On January 5th, 2021, the lawyer John Eastman sat down with Vice President Mike Pence and explained his plan to overturn the results of the 2020 presidential election.
The next day, Pence would be in the Senate to certify the results of the Electoral College. As the states submitted their tallies alphabetically, Eastman told Pence to skip the certification of Arizona, “the first break with procedure.” Pence would declare that in seven states, the election results were disputed and thus the Electoral College votes could not be awarded. Neither Trump nor Biden would reach 270 votes, and Pence would declare Trump president If that didn’t work, he would send the decision to the Republican-controlled House, who would declare him president as well. In short, Pence would orchestrate a coup.
As we all know, Pence decided to ignore Eastman’s plan even as President Trump publicly and privately pressured him to follow it. Outside the Capitol, rioters chanted “Hang Mike Pence” near a makeshift gallows. Still, Pence discovered his backbone and a constitutional crisis was averted—barely.
The events of January 6th prove that the electoral certification process is broken, and thankfully most Democrats and a significant number of Republicans in Congress agree. At the moment, a group of Democrats and another bipartisan group are preparing proposals to replace it. Still, they’re facing headway.
Progressive Democrats are pushing for changes only if they’re coupled with a larger voting rights package, and Republicans balk at any expansive Democratic bill. A great compromise is elusive and unlikely. With American democracy on the line, a bipartisan bill to address at least some of the problems should be ushered through as quickly as possible.
What is the Electoral Count Act?
Eastman’s plot rested upon the ambiguity of a law from 1887, the Electoral Count Act. The law outlines the process for receiving and certifying the results of the Electoral College, but in doing so, needlessly inserts the vice president as a judge. It’s outdated, and we should welcome proposals to overhaul the process.
Out of the Senate, there are two promising paths forward. A bipartisan group of nine Republican and seven Democratic senators have been meeting to prepare a suggestion. Another group of Democrats, along with Maine Independent Angus King, is meeting to do the same. This past Tuesday, Senator King released a draft of their proposals.
In King’s draft, the vice president’s role would be clarified to be explicitly symbolic. Going a step further, as Greg Sargent explains, the reforms would also make it so that if a state legislature were to sidestep its own rules to put forward an alternative set of electors, it would trigger a process of judicial review to ensure it happened in accordance with the law.
Meanwhile in Congress, a three-fifths supermajority of both chambers would have to agree to discard a state’s electors, while under the current rules just a simple majority is required. The draft bill is a good start, but despite its promise, Democrats have yet to unite around how to change the Electoral Count Act.
Why isn’t the Left united?
Among some Democrats, a narrow Electoral Count Act bill isn’t a victory, it’s a defeat for the more expansive reforms they are pushing for.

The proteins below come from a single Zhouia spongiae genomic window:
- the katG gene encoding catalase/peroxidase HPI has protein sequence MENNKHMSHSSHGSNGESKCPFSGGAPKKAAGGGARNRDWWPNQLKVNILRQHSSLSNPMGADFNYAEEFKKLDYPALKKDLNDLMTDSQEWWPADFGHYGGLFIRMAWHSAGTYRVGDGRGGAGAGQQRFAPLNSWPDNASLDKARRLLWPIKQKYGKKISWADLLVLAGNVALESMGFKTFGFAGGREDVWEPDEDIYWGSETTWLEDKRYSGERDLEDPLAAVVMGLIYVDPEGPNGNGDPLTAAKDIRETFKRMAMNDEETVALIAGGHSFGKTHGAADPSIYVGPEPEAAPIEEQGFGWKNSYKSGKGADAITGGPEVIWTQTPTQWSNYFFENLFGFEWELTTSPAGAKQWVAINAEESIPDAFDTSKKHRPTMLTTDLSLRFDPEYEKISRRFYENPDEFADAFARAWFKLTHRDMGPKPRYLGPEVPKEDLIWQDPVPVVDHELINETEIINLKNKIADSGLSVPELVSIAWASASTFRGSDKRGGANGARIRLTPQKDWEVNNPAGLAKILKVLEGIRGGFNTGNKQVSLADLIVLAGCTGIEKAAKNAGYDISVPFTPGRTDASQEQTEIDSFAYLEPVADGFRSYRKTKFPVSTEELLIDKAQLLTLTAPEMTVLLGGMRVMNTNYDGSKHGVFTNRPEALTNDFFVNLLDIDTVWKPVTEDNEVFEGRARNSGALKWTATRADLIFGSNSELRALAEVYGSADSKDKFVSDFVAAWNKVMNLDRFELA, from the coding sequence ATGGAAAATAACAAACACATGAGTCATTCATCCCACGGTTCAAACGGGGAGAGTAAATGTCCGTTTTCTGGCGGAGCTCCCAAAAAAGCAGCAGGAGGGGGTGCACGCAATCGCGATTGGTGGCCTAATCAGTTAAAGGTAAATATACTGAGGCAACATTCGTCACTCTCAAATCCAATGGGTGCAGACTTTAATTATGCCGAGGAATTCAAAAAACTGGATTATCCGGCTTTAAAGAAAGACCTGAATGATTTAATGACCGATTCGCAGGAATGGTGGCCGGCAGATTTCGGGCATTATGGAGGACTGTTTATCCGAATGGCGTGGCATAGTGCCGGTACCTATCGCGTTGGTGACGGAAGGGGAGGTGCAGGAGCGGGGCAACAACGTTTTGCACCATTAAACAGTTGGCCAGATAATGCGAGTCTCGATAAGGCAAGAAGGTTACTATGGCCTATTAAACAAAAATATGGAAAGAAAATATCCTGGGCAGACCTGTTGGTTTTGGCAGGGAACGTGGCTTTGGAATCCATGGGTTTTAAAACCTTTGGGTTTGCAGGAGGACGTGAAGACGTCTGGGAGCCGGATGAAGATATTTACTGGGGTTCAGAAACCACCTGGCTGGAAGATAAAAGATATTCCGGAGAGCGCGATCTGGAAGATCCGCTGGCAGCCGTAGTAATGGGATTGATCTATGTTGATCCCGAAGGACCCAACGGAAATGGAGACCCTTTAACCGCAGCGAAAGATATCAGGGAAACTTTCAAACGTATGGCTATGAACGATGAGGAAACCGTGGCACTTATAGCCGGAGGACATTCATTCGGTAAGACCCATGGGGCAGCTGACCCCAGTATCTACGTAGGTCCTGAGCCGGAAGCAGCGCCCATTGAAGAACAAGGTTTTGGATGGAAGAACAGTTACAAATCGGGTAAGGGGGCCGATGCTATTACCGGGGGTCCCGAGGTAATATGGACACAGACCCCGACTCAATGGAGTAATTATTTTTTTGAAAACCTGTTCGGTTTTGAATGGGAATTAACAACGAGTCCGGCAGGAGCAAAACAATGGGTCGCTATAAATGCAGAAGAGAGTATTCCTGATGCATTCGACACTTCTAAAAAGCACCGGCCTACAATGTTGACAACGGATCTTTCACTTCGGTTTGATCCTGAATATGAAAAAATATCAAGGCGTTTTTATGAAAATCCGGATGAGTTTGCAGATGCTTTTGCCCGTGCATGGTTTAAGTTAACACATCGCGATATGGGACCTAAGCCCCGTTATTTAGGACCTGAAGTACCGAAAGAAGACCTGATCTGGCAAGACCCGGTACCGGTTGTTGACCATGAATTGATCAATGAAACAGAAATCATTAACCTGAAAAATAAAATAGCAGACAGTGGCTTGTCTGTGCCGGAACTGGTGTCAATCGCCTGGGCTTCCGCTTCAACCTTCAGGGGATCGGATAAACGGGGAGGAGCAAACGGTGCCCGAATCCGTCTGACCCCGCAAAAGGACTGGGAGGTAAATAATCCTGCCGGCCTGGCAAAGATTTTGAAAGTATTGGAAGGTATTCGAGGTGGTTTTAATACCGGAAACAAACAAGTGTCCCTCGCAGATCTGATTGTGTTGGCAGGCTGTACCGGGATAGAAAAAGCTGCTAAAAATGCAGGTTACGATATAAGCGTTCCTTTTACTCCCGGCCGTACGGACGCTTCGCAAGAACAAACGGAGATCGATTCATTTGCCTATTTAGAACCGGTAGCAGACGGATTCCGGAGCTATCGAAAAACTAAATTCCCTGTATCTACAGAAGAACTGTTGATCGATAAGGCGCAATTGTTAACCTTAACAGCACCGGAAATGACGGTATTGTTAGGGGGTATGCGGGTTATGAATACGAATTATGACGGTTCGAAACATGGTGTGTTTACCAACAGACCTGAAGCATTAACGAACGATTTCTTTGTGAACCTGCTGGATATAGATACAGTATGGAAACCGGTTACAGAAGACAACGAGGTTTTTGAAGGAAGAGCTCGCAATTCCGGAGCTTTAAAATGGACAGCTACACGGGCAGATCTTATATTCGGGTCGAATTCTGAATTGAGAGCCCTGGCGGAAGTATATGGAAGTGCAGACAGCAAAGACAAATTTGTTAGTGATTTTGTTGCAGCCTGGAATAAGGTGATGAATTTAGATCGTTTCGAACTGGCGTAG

Just this past Monday, a consortium of civil rights group released a statement “urging Congress to to remain focused on federal voting rights protections and the core issue of racial discrimination addressed in the John Lewis Voting Rights Advancement Act and the Freedom to Vote Act, as the Electoral Count Act is grossly insufficient.”
This is broadly the position that Senate Majority Leader Chuck Schumer has taken, though as Politico reported earlier this week, he seems to be warming to the idea of a narrower reform.
To some extent, these activists are correct. There are other threats to voting rights, and replacing the Electoral Count Act won’t address all of their concerns. But strengthening our democracy isn’t a zero-sum game, and the voting rights legislation they prioritize has stalled. Reform of the ECA is almost uniquely non-partisan at the moment, and we cannot let this opportunity pass us by.
The opportunity on the Right
Apparently still appalled by the events of January 6th, a critical subset of Senate Republicans is willing to reform the Electoral Count Act even though they won’t go so far as to back Democrats’ other proposed bills.
These senators’ ability to support changes to the ECA relies in part on whether or not their stance will damage them electorally. Notably, the right-wing media seems to be holding its punches at the moment. As Breitbart rails against what they dubbed the “Freedom to Cheat Act,” they have stayed uncharacteristically quiet on the ECA. Meanwhile at Fox News, coverage of the reform efforts have thus far remained surprisingly complimentary.
On the Hill, that ambivalence seems to be creating opportunities. Senate Minority Leader Mitch McConnell described the ECA as “worth discussing” in early January, with House Minority Leader Kevin McCarthy saying there was “nothing wrong” with exploring alternatives a couple of weeks later. They may not be overly enthusiastic, but they don’t need to be.
After all, what other choice do we have?
After a year of hype over the prospect of an expansive voting rights bill, Democrats have gotten nowhere. They failed to win the unified support of their own party with a few key senators remaining resolute in their unwillingness to scrap the filibuster to pass the broader bill.
Despite the claims that this narrower bill will come at the expense of more comprehensive legislation, it is hard to see the John Lewis Voting Rights Act as anything but a pipe dream on the 2022 legislative docket. With the legitimacy of our elections in the balance, there’s no time to wait for perfection. We have more to do to strengthen our democracy, but let’s do this first.